You are of course correct where Midway is concerned, technically speaking. As it happens, there's a pretty fair "technical" reason (sadly I can't recall off the top of my head where I read it or if it was lectured me). But, if you read the link - you'll recall those newly developed fleet radars had a nasty habit of showing "ghost returns."

As I recall, those "ghost returns" were the subject of some debate after the fact. But, were I present at the time, I think it entirely possible that an Admiral JK could've come up with a few reasonably sounding justifications for not haring off across the Pacific after a "possibly sinking" Jap battle group. (Pardon if necessary - my lack of "pc").

Indeed, and Fletcher's duty was precisely the same as Jellicoe's, forego the chance of fame and just preserve your fleet. Fletcher, I think without checking, was left with one and 'half' carriers at the end of the battle and carriers had just proved themselves to be the new Queens on the naval chess board.

Thank goodness for the internets. Refreshing one's recollection is far easier performed in skivvies with beer near at hand than performing all the 'necessaries' prepping for a trip to the library. And this time, I won't be risking the ire of Naval authorities, however official Navy sources I prefer.

"As darkness fell, both sides took stock and made tentative plans for continuing the action. Admiral Fletcher, obliged to abandon derelict Yorktown and feeling he could not adequately command from a cruiser, ceded operational command to Spruance. Spruance knew the United States had won a great victory, but was still unsure of what Japanese forces remained and was determined to safeguard both Midway and his carriers."

Aha! When I wrote "Fletcher", of course, I meant "Spruance", as I explained to that chap in the shaving mirror this morning whose name escapes me! (Must take more water with it.)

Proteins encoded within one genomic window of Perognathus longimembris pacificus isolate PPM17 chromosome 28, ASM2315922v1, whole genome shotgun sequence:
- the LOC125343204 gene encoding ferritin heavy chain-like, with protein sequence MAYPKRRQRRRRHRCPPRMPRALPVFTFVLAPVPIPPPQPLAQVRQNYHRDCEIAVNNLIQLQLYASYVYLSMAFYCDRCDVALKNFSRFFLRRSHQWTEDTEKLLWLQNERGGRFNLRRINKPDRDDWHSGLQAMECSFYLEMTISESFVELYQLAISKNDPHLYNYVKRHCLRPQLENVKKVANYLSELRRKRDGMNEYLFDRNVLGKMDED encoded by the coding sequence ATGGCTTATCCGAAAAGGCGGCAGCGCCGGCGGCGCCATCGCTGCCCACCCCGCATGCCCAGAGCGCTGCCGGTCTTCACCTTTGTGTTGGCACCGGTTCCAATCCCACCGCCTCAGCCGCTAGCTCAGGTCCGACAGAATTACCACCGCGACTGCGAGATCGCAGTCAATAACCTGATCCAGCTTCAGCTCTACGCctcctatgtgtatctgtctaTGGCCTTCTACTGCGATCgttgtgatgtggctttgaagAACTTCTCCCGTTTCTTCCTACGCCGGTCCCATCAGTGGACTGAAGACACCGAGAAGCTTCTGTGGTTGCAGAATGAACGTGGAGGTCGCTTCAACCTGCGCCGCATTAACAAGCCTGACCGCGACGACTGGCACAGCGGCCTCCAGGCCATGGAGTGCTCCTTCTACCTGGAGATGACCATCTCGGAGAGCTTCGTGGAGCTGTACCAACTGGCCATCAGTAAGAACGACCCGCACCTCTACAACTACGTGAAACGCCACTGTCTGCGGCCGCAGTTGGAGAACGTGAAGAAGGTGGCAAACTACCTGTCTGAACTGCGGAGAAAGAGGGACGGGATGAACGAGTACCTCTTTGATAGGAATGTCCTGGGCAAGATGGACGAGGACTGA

Advise that "chap" in the mirror (might he - no I suppose he's not Michael Jackson) though I've lost some detail, I generally have the gist - (Now 'Hank' do not engage here... please?) - of the timeline.

Midway was prior to Guadalcanal and even Spruance could not be sure a Jap sub "couldn't have been on-station" and a rifled big-gun naval engagement (which would surely have occurred at night) would've most probably, given away any advantage to protecting Singapore and by extension Australia... I wonder David - I understand you're engaged in a "battle-game?"

How's that going?

Yes, 'JK', I tried that game "War in the Pacific" but it was rather disappointing - probably because I'm too thick and failed to understand the workings of it properly. However, yesterday was my birthday and 'SoD' bought me "Jutland", which as the name implies offers wargaming based on Big Ships with Big Armour and Bloody Big Guns! Had a quick look and it appears to be rather good - but I'm off to France next week so I will leave it until my return. Once I've learned it I will show all you 'Jacks' what an ex-corporal can do!

The comments to this entry are closed.